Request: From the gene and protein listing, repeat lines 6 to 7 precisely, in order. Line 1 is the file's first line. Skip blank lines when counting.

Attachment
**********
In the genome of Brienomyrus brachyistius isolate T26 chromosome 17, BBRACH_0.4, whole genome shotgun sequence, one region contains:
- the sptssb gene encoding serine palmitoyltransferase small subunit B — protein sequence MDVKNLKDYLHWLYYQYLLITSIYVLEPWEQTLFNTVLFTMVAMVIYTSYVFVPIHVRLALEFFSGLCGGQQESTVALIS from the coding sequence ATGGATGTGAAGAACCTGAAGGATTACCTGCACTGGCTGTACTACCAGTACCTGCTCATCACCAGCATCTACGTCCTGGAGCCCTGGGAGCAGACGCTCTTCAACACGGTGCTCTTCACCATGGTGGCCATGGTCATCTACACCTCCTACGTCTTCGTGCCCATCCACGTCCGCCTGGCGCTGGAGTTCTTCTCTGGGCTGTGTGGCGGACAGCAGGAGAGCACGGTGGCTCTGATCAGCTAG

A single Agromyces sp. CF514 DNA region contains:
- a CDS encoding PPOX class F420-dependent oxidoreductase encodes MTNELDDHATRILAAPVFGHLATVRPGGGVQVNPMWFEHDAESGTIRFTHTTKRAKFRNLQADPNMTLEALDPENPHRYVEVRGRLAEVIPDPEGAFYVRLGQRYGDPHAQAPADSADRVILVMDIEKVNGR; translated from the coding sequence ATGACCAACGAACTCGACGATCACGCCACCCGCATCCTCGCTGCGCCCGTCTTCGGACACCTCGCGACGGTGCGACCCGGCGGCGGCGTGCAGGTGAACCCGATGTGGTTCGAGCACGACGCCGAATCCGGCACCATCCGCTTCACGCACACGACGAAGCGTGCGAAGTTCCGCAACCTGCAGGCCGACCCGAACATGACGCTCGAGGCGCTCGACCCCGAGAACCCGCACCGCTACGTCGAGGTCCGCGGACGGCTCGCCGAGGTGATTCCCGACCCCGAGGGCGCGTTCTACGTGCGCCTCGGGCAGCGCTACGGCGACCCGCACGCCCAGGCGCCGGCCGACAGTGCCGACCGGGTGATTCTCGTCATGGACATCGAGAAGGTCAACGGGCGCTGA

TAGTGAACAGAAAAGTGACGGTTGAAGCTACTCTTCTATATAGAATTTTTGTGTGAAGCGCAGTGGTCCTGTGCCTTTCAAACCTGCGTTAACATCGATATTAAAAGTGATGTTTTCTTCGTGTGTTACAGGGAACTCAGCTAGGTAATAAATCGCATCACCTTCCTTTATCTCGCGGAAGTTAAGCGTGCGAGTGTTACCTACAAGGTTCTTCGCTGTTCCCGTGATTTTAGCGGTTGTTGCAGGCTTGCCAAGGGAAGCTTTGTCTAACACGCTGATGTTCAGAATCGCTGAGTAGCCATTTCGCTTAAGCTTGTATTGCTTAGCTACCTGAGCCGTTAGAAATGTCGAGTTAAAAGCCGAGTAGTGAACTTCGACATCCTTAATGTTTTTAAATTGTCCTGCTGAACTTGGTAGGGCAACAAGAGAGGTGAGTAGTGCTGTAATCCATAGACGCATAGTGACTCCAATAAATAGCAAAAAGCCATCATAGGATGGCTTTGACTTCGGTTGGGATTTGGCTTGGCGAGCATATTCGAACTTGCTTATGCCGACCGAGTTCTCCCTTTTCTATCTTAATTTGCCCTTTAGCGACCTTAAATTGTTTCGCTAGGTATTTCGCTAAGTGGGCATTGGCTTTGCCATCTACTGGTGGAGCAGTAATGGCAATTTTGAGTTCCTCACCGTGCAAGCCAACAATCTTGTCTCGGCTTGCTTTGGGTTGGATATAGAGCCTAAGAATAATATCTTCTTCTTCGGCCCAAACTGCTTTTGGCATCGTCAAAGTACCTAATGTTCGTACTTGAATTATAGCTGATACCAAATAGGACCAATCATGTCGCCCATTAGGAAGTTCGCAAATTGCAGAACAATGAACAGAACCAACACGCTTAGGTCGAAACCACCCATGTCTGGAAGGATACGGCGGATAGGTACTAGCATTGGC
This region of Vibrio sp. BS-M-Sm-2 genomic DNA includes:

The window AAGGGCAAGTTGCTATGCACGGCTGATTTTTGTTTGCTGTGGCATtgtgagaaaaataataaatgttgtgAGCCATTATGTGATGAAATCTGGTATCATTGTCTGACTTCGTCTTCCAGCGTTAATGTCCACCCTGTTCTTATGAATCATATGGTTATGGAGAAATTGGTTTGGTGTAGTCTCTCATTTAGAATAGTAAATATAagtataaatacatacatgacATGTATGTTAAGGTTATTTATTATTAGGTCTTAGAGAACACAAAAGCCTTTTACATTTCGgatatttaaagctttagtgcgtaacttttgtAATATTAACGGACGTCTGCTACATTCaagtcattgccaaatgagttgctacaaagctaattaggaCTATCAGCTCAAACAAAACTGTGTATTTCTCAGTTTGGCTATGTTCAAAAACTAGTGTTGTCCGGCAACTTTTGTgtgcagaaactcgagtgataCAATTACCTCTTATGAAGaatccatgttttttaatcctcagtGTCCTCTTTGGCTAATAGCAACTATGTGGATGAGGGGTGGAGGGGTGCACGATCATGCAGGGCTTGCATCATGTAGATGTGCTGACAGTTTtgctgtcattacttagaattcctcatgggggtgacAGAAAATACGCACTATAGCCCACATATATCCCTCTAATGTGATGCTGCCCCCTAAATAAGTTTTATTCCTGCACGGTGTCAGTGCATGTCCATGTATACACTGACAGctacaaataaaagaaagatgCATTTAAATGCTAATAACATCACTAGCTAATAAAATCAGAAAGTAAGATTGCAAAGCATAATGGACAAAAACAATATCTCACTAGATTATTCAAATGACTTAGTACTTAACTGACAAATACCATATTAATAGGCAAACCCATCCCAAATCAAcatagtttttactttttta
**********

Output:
This region of Vibrio sp. BS-M-Sm-2 genomic DNA includes:

The window AAGGGCAAGTTGCTATGCACGGCTGATTTTTGTTTGCTGTGGCATtgtgagaaaaataataaatgttgtgAGCCATTATGTGATGAAATCTGGTATCATTGTCTGACTTCGTCTTCCAGCGTTAATGTCCACCCTGTTCTTATGAATCATATGGTTATGGAGAAATTGGTTTGGTGTAGTCTCTCATTTAGAATAGTAAATATAagtataaatacatacatgacATGTATGTTAAGGTTATTTATTATTAGGTCTTAGAGAACACAAAAGCCTTTTACATTTCGgatatttaaagctttagtgcgtaacttttgtAATATTAACGGACGTCTGCTACATTCaagtcattgccaaatgagttgctacaaagctaattaggaCTATCAGCTCAAACAAAACTGTGTATTTCTCAGTTTGGCTATGTTCAAAAACTAGTGTTGTCCGGCAACTTTTGTgtgcagaaactcgagtgataCAATTACCTCTTATGAAGaatccatgttttttaatcctcagtGTCCTCTTTGGCTAATAGCAACTATGTGGATGAGGGGTGGAGGGGTGCACGATCATGCAGGGCTTGCATCATGTAGATGTGCTGACAGTTTtgctgtcattacttagaattcctcatgggggtgacAGAAAATACGCACTATAGCCCACATATATCCCTCTAATGTGATGCTGCCCCCTAAATAAGTTTTATTCCTGCACGGTGTCAGTGCATGTCCATGTATACACTGACAGctacaaataaaagaaagatgCATTTAAATGCTAATAACATCACTAGCTAATAAAATCAGAAAGTAAGATTGCAAAGCATAATGGACAAAAACAATATCTCACTAGATTATTCAAATGACTTAGTACTTAACTGACAAATACCATATTAATAGGCAAACCCATCCCAAATCAAcatagtttttactttttta